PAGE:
Citing "years of abysmal oversight" and the bumbling of its CEO succession planning, billionaire investor Daniel Loeb is calling for Campbell Soup (NYSE:CPB) to sell itself to another company.
The soup maker announced in May that it was initiating a strategic review of its options. Loeb says that "the only justifiable outcome of the strategic review is for [Campbell] to be sold to a strategic buyer."
Teaming up to attack
Third Point, Loeb's hedge fund, is reportedly working with another shareholder, George Strawbridge Jr., a descendant of Campbell's founders. Strawbridge filed a separate statement, declaring that unless Campbell's "strategic review results in a new direction ... the only reasonable approach is to reconstitute the Board."
Together, Loeb and Strawbridge have an 8.4% ownership stake in Campbell. The soup maker responded to the filings by saying that while it was committed to looking at all possible outcomes, it was "dedicated to delivering a go-forward strategy that will drive value for all shareholders."
Yet there is apparently outside interest in Campbell Soup. Kraft Heinz (NASDAQ:KHC) has been sniffing around the company, according to The New York Post. However, it seems unlikely that a deal will happen if, as reported, the cream cheese and ketchup maker would only be interested in acquiring Campbell Soup at a bargain price. Citing two sources, the Post said Kraft wouldn't pay a premium much above Campbell's existing $22 billion enterprise value.
A deal would also be complicated by the fact that members of the founding family own a collective 41% of Campbell Soup stock, and they would need to be convinced to sell their shares. It may also take substantial investment in the business to turn its operations around.
No comfort in this food business
Campbell Soup sales have fallen almost 5% over the past three years and are below where they were back in 2013 as consumers turn to natural ingredients and homemade meals. Only because of acquisitions do analysts forecast that revenue will rise this year.
Campbell bought organic broth and soup maker Pacific Foods for $700 million late last year. In March, it completed its $6 billion acquisition of pretzel and savory snack company Snyder's-Lance. It also invested $35 million in the Chef'd meal-kit delivery business, which went belly up.
Although Campbell continues to buy into the latest trends, it has failed to translate that into sustainable growth. In 2013, for example, it bought Bolthouse Farms for $1.5 billion, hoping to cash in on the growing consumer interest in fresh food. However, weather-related issues -- particularly a prolonged drought in California -- hurt Bolthouse's carrot business. As a result, Campbell Soup has taken impairment charges totaling more than $350 million over the past two years.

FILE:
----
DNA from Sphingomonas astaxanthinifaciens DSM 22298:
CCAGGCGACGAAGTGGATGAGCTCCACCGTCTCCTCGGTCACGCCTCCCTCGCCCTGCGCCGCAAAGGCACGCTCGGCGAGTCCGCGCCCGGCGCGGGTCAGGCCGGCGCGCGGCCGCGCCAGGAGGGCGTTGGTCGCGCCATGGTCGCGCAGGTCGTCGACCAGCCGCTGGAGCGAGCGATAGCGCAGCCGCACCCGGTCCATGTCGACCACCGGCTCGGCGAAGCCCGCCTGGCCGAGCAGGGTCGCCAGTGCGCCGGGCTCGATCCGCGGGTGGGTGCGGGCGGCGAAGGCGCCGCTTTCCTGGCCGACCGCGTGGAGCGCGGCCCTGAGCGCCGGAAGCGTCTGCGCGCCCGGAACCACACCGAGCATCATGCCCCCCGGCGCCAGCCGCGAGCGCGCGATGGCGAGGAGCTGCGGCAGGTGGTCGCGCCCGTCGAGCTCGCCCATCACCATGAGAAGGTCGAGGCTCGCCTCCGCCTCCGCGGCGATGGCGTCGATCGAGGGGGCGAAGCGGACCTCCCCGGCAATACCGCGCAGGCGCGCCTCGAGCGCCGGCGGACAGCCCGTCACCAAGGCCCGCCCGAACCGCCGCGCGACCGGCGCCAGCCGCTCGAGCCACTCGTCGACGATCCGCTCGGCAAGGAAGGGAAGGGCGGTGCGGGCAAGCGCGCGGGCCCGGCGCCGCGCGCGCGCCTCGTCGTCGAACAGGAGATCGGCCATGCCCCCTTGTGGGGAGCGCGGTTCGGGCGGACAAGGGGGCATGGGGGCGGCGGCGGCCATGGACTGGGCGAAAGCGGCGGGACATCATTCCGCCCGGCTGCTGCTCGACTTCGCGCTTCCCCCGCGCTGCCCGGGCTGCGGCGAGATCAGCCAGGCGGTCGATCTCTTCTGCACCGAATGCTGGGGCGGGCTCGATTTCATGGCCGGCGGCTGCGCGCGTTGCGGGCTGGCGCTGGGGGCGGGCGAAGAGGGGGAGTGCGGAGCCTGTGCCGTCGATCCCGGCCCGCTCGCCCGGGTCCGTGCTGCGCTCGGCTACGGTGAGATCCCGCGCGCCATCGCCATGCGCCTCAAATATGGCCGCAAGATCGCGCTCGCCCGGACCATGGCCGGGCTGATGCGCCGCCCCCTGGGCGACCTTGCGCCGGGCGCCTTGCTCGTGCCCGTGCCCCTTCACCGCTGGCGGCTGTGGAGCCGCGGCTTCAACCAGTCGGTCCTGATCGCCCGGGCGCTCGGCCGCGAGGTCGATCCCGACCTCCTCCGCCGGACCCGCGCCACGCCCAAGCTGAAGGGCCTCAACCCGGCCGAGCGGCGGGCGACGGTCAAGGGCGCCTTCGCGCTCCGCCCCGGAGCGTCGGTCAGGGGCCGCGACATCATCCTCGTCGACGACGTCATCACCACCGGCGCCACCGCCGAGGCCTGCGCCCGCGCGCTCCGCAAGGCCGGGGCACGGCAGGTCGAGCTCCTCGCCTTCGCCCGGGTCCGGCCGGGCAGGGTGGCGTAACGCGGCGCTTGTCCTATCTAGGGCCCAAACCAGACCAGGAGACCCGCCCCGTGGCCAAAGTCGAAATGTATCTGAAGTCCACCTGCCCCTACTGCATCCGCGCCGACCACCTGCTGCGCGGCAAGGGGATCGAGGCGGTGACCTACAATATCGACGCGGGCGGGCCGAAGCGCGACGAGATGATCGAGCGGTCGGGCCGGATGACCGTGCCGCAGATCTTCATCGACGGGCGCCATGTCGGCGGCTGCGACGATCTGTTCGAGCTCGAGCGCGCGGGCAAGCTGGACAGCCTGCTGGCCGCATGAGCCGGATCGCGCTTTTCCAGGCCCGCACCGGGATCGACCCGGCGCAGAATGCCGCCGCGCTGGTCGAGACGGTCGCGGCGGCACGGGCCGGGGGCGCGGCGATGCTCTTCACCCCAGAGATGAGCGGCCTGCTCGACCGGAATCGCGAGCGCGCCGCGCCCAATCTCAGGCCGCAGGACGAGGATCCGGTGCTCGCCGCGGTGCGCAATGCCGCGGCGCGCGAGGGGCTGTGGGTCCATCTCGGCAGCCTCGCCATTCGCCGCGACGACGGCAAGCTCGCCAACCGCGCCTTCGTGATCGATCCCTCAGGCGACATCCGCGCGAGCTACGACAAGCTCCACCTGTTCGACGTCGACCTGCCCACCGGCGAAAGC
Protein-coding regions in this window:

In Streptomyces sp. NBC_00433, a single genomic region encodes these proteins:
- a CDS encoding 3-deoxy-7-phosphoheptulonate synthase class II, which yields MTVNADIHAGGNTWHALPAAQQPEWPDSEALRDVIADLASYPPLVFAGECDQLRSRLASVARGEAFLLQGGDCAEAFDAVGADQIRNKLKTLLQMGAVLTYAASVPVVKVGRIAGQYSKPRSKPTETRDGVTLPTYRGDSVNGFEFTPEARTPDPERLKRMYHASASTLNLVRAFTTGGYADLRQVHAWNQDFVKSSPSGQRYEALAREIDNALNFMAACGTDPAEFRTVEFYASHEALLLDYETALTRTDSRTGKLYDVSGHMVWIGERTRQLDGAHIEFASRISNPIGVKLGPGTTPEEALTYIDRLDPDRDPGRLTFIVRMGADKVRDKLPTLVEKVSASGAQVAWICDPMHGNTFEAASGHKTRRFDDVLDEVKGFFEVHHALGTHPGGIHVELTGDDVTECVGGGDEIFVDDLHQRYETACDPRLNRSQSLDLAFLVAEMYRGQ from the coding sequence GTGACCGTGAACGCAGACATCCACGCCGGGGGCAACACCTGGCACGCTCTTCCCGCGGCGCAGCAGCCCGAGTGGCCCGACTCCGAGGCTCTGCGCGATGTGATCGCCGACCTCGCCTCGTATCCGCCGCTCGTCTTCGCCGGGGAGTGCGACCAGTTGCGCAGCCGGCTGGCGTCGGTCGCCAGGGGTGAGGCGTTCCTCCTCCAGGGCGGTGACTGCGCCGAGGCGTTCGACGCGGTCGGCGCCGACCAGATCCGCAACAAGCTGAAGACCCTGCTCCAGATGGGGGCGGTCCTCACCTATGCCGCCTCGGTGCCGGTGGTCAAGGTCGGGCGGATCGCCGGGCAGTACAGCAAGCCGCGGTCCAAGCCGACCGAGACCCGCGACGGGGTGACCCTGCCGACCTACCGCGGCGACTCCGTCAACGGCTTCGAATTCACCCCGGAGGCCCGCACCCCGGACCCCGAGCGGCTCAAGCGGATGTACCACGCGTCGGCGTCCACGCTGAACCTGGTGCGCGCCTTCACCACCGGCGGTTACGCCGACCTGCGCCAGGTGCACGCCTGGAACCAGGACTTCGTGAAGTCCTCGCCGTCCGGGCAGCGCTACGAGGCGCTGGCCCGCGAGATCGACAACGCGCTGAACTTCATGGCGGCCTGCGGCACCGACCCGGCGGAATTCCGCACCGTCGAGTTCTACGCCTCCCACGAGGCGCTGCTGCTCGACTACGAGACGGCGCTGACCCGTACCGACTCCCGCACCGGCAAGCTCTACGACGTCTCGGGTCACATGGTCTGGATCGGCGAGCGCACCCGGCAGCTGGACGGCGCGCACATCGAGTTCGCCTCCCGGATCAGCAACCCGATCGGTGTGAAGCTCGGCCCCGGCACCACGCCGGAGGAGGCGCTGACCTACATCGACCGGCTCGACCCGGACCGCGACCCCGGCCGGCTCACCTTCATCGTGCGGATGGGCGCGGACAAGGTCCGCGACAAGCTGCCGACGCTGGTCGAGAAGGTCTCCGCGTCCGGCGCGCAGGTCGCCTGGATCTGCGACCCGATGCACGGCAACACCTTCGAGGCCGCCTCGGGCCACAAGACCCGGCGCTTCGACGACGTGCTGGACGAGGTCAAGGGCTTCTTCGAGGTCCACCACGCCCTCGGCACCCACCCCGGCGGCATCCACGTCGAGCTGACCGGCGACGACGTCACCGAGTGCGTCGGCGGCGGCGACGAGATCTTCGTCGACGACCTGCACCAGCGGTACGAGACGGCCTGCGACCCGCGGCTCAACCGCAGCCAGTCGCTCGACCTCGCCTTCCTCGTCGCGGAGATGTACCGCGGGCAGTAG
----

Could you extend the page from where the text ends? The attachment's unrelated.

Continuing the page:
The company also bought organic baby food and snacks maker Plum Organics in 2013. Though sales have risen in that business, they haven't gone up nearly enough to offset declines elsewhere.
Campbell's shrinking prospects had caused its shares to fall by more than 40% prior to the company announcing its intention to pursue a strategic review and reports that Kraft Heinz was possibly interested in making an offer.
Campbell isn't what buyers need
But Kraft Heinz hasn't made an offer, and its own performance hasn't been much better. Sales fell 1% last year following the 2015 merger between Kraft and Heinz. It's hard to see how Campbell Soup would add the growth factor that Kraft Heinz needs.
General Mills (NYSE:GIS) was also reportedly interested, but like Campbell, Kraft, and numerous other consumer food companies, it finds itself in a bit of trouble. Its sales are down more than 10% over the past three years, primarily due to declines in its North American yogurt business. But while General Mills is looking for growth, it recently bought leading natural pet food maker Blue Buffalo for $8 billion, making an even bigger acquisition of a struggling food giant seem doubtful.
Campbell Soup is a diversified business today, with exposure to some of food's biggest trends, which is a plus. Another company's management team might be able to capitalize on some of those divisions, but it would be a costly experiment to find out, which is why Campbell may end up going it alone.
Jettisoning some of the company's portfolio that hasn't worked out as planned would allow Campbell Soup to focus on the parts that are performing well and would give it the financial resources to do so. Kraft or General Mills might be more interested in picking up some parts of the business rather than trying to swallow the soup maker whole.
Management has said it will reveal the results of its review by the end of August. However, that just might leave Loeb fuming over further bumbling, and lead to a broader clash that may not be resolved for months to come.